Saturday, November 05, 2011

Book Review: With Good Reason: An Introduction to Informal Fallacies by S. Morris Engel

Many are familiar with deductive arguments (where the conclusion necessarily follows from the premises) and inductive arguments (where the conclusion follows from the premises with a varying degree of probability and strength). But how well acquainted is one with “seductive”(40) arguments?

“Seductive” arguments are another name for informal fallacies, the subject S. Morris Engel takes up in his excellent book entitled With Good Reason: An Introduction to Informal Fallacies. In addition to the great content one will find in each chapter, the book is full of exercises (with an answer key at the end of each chapter for selected questions), diagrams, cartoons, and examples to help illustrate and reinforce the various points being made throughout the book on fallacies.
The book is divided into two parts: “Logic and Language” and “Informal Fallacies.”

Part one introduces the reader to the basics of logic and the use of language in forming arguments. In chapter one, Engel gives a good overview of the basics of logic and language: premises and conclusions, discerning arguments from non-arguments, eliminating unnecessary verbiage, categorical syllogisms, truth, validity, and soundness, deductive and inductive arguments, and an introduction to the use of Venn diagrams in conjunction with categorical syllogisms. In chapter two, Engel focuses on the role of language in argumentation. Morris goes into detail about eliminating ambiguity and vagueness, distinguishing between real disputes and verbal disputes, understanding how to formulate a good definition, and the art of employing “plain talk” in argumentation (e.g. avoiding clichés and jargon).

Part two discusses “seductive arguments” or informal fallacies. But why are informal fallacies so “seductive?” Though they initially appear sound in form and content, they are seductive, because the fallacy is found not in the structure of the argument but in the content of the argument.(94) In part two Engel covers a whole host of informal fallacies, grouped under three main categories: Fallacies of Ambiguity, Fallacies of Presumption, and Fallacies of Relevance. Rather than going into detail about the various fallacies one will learn about in this book, the fallacies will be listed to give the reader an idea of how many informal fallacies one may encounter in life and why it is important to study the subject of informal fallacies. The fallacies that Engel covers are:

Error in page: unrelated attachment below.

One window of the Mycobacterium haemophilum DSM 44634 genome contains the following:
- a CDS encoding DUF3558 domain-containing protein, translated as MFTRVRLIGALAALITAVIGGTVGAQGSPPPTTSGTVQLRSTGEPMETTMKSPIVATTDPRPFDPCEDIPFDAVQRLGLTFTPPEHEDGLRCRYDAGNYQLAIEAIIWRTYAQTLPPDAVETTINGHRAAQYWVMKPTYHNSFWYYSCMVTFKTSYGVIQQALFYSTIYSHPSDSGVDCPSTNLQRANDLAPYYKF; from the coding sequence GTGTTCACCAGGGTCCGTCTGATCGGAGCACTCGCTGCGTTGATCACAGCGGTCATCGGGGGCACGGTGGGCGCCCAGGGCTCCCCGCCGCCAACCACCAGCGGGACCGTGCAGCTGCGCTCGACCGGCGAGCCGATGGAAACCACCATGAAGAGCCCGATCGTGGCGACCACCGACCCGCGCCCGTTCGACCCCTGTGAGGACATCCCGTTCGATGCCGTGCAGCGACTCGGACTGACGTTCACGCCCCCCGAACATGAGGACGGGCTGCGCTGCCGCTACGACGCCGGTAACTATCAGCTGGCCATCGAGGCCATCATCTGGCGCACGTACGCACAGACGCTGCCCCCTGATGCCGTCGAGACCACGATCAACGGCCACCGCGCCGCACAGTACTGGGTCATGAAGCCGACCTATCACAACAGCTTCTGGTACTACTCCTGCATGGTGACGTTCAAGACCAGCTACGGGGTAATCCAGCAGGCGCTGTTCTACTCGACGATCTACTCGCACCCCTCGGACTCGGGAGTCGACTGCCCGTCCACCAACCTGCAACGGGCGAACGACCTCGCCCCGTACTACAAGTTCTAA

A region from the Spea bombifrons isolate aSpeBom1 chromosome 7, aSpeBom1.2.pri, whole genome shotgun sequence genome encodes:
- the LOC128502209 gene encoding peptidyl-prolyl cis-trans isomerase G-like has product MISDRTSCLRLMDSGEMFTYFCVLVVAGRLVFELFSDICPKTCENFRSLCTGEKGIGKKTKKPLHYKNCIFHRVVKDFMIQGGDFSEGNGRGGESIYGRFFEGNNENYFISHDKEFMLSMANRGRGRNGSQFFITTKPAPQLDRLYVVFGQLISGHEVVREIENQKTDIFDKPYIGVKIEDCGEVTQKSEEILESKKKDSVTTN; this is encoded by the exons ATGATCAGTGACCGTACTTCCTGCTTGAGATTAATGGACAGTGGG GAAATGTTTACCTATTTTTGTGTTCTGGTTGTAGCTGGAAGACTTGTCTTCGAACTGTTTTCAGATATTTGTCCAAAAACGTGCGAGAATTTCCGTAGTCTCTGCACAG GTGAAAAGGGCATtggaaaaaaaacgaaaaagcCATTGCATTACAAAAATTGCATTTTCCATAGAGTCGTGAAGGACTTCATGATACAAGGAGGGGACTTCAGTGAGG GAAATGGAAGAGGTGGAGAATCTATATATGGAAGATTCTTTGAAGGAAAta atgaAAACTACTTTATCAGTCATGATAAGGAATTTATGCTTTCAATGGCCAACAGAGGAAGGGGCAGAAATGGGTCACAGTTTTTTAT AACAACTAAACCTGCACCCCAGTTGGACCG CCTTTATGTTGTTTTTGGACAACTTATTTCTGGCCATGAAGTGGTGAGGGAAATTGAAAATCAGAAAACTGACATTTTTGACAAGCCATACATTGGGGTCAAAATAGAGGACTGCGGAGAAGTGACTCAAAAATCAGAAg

• Fallacies of Ambiguity
    • Equivocation
    • Amphiboly
    • Accent
    • Hypostatization
    • Division
    • Composition
  • Fallacies of Presumption
    • Overlooking the Facts
  • Sweeping Generalization
  • Hasty Generalization
  • Bifurcation
    • Evading the Facts
  • Begging the Question
  • Question-Begging Epithets
  • Complex Question
  • Special Pleading
    • Distorting the Facts
  • False Analogy
  • False Cause
  • Slippery Slope
  • Irrelevant Thesis
  • Fallacies of Relevance
    • Personal Attack
  • Genetic
  • ad Hominem
  • Abusive
  • Circumstantial
  • Tu Quoque
  • Poisoning the Well
    • Mob Appeal
    • Appeal to Pity
    • Appeal to Authority
  • The Authority of the One
  • The Authority of the Many
  • The Authority of the Select Few
  • The Authority of Tradition
    • Appeal to Ignorance
    • Appeal to Fear
So why study informal fallacies? We live in a day and age where rhetoric trumps reason (just turn on the television or radio for five minutes and one will be bombarded by a whole host of fallacies on news stations, commercials, etc. or read some of the New York Times Bestsellers from the New Atheists such as Richard Dawkins and Sam Harris). And therefore, one of the ways that a Christian apologist must “give an answer” (1 Peter 3:15) is by answering the critics and exposing errors when they are rooted in informal fallacies (e.g. Genetic fallacy: “Christianity is a crutch for the weak”; Appeal to Pity/Authority: “You mean that all of those other religions are wrong and their followers are going to hell?”, etc.).

S. Morris Engel has provided an excellent work on informal fallacies, which the Christian apologist will find incredibly helpful and fruitful for future apologetic conversations and encounters.

Apologetics 315 Book Reviewer Covenantal Philosophy's primary interest is philosophy shaped and built upon the foundation of a Reformed world-and-life view. More of CP's writing can be found at Covenantal Philosophy.


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